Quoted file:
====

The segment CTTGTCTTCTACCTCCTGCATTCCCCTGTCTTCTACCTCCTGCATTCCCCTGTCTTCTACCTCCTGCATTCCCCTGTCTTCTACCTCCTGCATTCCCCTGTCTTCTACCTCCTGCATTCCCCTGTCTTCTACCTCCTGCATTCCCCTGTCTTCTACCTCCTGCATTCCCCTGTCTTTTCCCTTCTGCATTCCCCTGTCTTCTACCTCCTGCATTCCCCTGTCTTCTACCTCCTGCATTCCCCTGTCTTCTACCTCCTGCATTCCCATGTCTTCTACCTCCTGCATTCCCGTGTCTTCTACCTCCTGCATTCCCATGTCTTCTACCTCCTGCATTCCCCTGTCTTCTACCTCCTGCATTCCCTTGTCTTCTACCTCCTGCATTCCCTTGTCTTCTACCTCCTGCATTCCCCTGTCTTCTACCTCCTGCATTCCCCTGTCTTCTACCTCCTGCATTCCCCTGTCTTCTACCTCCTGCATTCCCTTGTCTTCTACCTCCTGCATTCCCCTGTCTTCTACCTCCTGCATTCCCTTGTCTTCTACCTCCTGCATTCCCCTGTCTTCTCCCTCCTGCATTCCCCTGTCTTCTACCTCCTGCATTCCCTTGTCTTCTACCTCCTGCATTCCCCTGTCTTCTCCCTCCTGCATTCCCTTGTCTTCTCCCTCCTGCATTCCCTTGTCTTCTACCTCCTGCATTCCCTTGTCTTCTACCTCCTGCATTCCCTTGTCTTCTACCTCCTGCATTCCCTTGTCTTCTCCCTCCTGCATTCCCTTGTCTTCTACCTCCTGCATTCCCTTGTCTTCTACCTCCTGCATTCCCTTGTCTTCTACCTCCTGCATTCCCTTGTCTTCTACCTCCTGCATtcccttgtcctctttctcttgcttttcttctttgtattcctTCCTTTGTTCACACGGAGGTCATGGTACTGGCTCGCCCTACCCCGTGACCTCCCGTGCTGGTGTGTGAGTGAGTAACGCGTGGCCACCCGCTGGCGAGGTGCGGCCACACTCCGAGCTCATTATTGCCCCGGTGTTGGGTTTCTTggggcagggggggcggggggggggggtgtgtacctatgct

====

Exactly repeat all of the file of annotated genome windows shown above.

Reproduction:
The segment CTTGTCTTCTACCTCCTGCATTCCCCTGTCTTCTACCTCCTGCATTCCCCTGTCTTCTACCTCCTGCATTCCCCTGTCTTCTACCTCCTGCATTCCCCTGTCTTCTACCTCCTGCATTCCCCTGTCTTCTACCTCCTGCATTCCCCTGTCTTCTACCTCCTGCATTCCCCTGTCTTTTCCCTTCTGCATTCCCCTGTCTTCTACCTCCTGCATTCCCCTGTCTTCTACCTCCTGCATTCCCCTGTCTTCTACCTCCTGCATTCCCATGTCTTCTACCTCCTGCATTCCCGTGTCTTCTACCTCCTGCATTCCCATGTCTTCTACCTCCTGCATTCCCCTGTCTTCTACCTCCTGCATTCCCTTGTCTTCTACCTCCTGCATTCCCTTGTCTTCTACCTCCTGCATTCCCCTGTCTTCTACCTCCTGCATTCCCCTGTCTTCTACCTCCTGCATTCCCCTGTCTTCTACCTCCTGCATTCCCTTGTCTTCTACCTCCTGCATTCCCCTGTCTTCTACCTCCTGCATTCCCTTGTCTTCTACCTCCTGCATTCCCCTGTCTTCTCCCTCCTGCATTCCCCTGTCTTCTACCTCCTGCATTCCCTTGTCTTCTACCTCCTGCATTCCCCTGTCTTCTCCCTCCTGCATTCCCTTGTCTTCTCCCTCCTGCATTCCCTTGTCTTCTACCTCCTGCATTCCCTTGTCTTCTACCTCCTGCATTCCCTTGTCTTCTACCTCCTGCATTCCCTTGTCTTCTCCCTCCTGCATTCCCTTGTCTTCTACCTCCTGCATTCCCTTGTCTTCTACCTCCTGCATTCCCTTGTCTTCTACCTCCTGCATTCCCTTGTCTTCTACCTCCTGCATtcccttgtcctctttctcttgcttttcttctttgtattcctTCCTTTGTTCACACGGAGGTCATGGTACTGGCTCGCCCTACCCCGTGACCTCCCGTGCTGGTGTGTGAGTGAGTAACGCGTGGCCACCCGCTGGCGAGGTGCGGCCACACTCCGAGCTCATTATTGCCCCGGTGTTGGGTTTCTTggggcagggggggcggggggggggggtgtgtacctatgct